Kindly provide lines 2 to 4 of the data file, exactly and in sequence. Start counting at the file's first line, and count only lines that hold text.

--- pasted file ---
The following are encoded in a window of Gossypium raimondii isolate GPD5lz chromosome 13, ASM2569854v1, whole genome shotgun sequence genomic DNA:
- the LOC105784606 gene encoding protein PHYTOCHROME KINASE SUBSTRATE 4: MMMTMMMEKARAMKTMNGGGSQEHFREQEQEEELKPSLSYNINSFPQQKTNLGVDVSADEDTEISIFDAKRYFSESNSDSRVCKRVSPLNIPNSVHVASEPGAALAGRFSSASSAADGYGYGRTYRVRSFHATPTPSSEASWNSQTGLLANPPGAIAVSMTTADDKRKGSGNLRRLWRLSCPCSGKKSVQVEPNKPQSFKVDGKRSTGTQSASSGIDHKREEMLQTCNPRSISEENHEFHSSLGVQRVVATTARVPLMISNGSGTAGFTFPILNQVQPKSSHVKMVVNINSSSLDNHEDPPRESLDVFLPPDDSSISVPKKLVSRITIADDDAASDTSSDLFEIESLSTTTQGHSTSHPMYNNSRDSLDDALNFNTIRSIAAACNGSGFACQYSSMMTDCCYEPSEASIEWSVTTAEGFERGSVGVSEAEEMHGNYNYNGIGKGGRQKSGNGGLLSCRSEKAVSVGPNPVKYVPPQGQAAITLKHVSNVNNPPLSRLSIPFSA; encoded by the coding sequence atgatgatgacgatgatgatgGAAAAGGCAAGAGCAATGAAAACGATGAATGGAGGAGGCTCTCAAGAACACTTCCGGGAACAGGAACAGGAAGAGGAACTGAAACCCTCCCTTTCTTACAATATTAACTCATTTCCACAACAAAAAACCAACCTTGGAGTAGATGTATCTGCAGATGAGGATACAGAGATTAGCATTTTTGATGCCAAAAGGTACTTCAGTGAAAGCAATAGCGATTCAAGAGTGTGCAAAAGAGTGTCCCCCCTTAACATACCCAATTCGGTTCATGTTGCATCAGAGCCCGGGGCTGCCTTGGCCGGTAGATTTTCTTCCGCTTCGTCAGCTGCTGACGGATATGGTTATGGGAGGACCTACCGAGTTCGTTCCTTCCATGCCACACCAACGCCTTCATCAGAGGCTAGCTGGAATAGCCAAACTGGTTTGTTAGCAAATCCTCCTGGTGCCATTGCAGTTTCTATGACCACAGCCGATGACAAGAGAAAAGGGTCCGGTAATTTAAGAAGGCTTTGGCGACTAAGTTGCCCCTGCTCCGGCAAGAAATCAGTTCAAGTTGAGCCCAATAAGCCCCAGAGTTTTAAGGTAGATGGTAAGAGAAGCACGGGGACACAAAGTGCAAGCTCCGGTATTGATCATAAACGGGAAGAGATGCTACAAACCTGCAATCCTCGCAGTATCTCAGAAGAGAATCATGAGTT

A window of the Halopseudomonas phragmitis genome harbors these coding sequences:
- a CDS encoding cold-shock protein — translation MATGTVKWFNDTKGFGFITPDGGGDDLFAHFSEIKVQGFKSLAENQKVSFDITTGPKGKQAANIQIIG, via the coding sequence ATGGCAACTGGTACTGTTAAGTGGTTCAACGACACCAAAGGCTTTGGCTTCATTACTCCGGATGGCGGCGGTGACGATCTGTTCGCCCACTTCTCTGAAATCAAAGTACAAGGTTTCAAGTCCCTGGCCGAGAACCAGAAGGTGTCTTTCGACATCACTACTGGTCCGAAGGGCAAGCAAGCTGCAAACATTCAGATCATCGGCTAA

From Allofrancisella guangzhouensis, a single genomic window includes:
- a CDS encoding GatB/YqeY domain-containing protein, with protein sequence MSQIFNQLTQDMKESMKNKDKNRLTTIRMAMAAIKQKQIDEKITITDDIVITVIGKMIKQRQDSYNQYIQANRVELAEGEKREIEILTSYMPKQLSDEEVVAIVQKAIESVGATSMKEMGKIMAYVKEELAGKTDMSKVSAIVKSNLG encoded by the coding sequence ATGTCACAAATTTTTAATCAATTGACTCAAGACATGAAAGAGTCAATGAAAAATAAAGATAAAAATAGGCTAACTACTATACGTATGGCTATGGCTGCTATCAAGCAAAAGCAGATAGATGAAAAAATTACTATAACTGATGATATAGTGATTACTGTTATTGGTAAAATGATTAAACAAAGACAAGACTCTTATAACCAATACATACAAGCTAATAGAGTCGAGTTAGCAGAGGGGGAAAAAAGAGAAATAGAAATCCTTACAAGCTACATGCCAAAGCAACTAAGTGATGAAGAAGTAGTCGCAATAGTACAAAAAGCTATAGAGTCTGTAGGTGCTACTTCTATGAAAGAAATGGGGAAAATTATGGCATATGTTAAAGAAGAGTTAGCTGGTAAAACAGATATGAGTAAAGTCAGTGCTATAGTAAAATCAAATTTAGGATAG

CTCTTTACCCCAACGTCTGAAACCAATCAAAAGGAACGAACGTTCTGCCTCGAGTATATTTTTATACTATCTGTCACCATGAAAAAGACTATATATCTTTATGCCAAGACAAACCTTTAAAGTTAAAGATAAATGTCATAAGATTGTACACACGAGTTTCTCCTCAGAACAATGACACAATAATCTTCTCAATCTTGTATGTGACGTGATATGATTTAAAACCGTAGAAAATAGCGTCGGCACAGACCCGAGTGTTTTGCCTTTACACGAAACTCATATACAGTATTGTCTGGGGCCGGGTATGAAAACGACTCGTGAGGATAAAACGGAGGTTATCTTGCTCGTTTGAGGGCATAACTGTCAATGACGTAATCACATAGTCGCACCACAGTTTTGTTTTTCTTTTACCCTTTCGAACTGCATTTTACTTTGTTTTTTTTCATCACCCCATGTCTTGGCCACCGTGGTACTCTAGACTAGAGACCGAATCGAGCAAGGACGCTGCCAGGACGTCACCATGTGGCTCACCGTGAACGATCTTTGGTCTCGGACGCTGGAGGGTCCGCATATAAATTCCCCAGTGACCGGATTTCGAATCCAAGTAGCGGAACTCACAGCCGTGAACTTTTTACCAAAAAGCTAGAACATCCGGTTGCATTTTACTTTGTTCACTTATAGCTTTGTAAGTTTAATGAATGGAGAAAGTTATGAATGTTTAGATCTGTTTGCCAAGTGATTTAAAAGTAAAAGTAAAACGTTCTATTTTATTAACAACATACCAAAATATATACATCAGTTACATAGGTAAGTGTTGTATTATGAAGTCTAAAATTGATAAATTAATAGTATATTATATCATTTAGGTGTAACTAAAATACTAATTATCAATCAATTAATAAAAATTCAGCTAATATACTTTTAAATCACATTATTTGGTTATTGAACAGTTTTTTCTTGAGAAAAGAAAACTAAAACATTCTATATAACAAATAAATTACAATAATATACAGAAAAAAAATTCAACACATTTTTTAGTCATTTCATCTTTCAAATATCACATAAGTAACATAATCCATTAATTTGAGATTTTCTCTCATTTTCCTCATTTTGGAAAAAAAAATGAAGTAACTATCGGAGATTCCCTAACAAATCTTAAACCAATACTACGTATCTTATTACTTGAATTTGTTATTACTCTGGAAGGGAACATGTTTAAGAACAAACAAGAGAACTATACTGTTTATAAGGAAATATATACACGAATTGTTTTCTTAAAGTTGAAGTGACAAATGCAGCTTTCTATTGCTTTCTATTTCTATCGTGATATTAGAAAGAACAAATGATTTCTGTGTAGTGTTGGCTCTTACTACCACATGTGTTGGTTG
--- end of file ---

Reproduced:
- the LOC105784606 gene encoding protein PHYTOCHROME KINASE SUBSTRATE 4: MMMTMMMEKARAMKTMNGGGSQEHFREQEQEEELKPSLSYNINSFPQQKTNLGVDVSADEDTEISIFDAKRYFSESNSDSRVCKRVSPLNIPNSVHVASEPGAALAGRFSSASSAADGYGYGRTYRVRSFHATPTPSSEASWNSQTGLLANPPGAIAVSMTTADDKRKGSGNLRRLWRLSCPCSGKKSVQVEPNKPQSFKVDGKRSTGTQSASSGIDHKREEMLQTCNPRSISEENHEFHSSLGVQRVVATTARVPLMISNGSGTAGFTFPILNQVQPKSSHVKMVVNINSSSLDNHEDPPRESLDVFLPPDDSSISVPKKLVSRITIADDDAASDTSSDLFEIESLSTTTQGHSTSHPMYNNSRDSLDDALNFNTIRSIAAACNGSGFACQYSSMMTDCCYEPSEASIEWSVTTAEGFERGSVGVSEAEEMHGNYNYNGIGKGGRQKSGNGGLLSCRSEKAVSVGPNPVKYVPPQGQAAITLKHVSNVNNPPLSRLSIPFSA; encoded by the coding sequence atgatgatgacgatgatgatgGAAAAGGCAAGAGCAATGAAAACGATGAATGGAGGAGGCTCTCAAGAACACTTCCGGGAACAGGAACAGGAAGAGGAACTGAAACCCTCCCTTTCTTACAATATTAACTCATTTCCACAACAAAAAACCAACCTTGGAGTAGATGTATCTGCAGATGAGGATACAGAGATTAGCATTTTTGATGCCAAAAGGTACTTCAGTGAAAGCAATAGCGATTCAAGAGTGTGCAAAAGAGTGTCCCCCCTTAACATACCCAATTCGGTTCATGTTGCATCAGAGCCCGGGGCTGCCTTGGCCGGTAGATTTTCTTCCGCTTCGTCAGCTGCTGACGGATATGGTTATGGGAGGACCTACCGAGTTCGTTCCTTCCATGCCACACCAACGCCTTCATCAGAGGCTAGCTGGAATAGCCAAACTGGTTTGTTAGCAAATCCTCCTGGTGCCATTGCAGTTTCTATGACCACAGCCGATGACAAGAGAAAAGGGTCCGGTAATTTAAGAAGGCTTTGGCGACTAAGTTGCCCCTGCTCCGGCAAGAAATCAGTTCAAGTTGAGCCCAATAAGCCCCAGAGTTTTAAGGTAGATGGTAAGAGAAGCACGGGGACACAAAGTGCAAGCTCCGGTATTGATCATAAACGGGAAGAGATGCTACAAACCTGCAATCCTCGCAGTATCTCAGAAGAGAATCATGAGTT

A window of the Halopseudomonas phragmitis genome harbors these coding sequences:
- a CDS encoding cold-shock protein — translation MATGTVKWFNDTKGFGFITPDGGGDDLFAHFSEIKVQGFKSLAENQKVSFDITTGPKGKQAANIQIIG, via the coding sequence ATGGCAACTGGTACTGTTAAGTGGTTCAACGACACCAAAGGCTTTGGCTTCATTACTCCGGATGGCGGCGGTGACGATCTGTTCGCCCACTTCTCTGAAATCAAAGTACAAGGTTTCAAGTCCCTGGCCGAGAACCAGAAGGTGTCTTTCGACATCACTACTGGTCCGAAGGGCAAGCAAGCTGCAAACATTCAGATCATCGGCTAA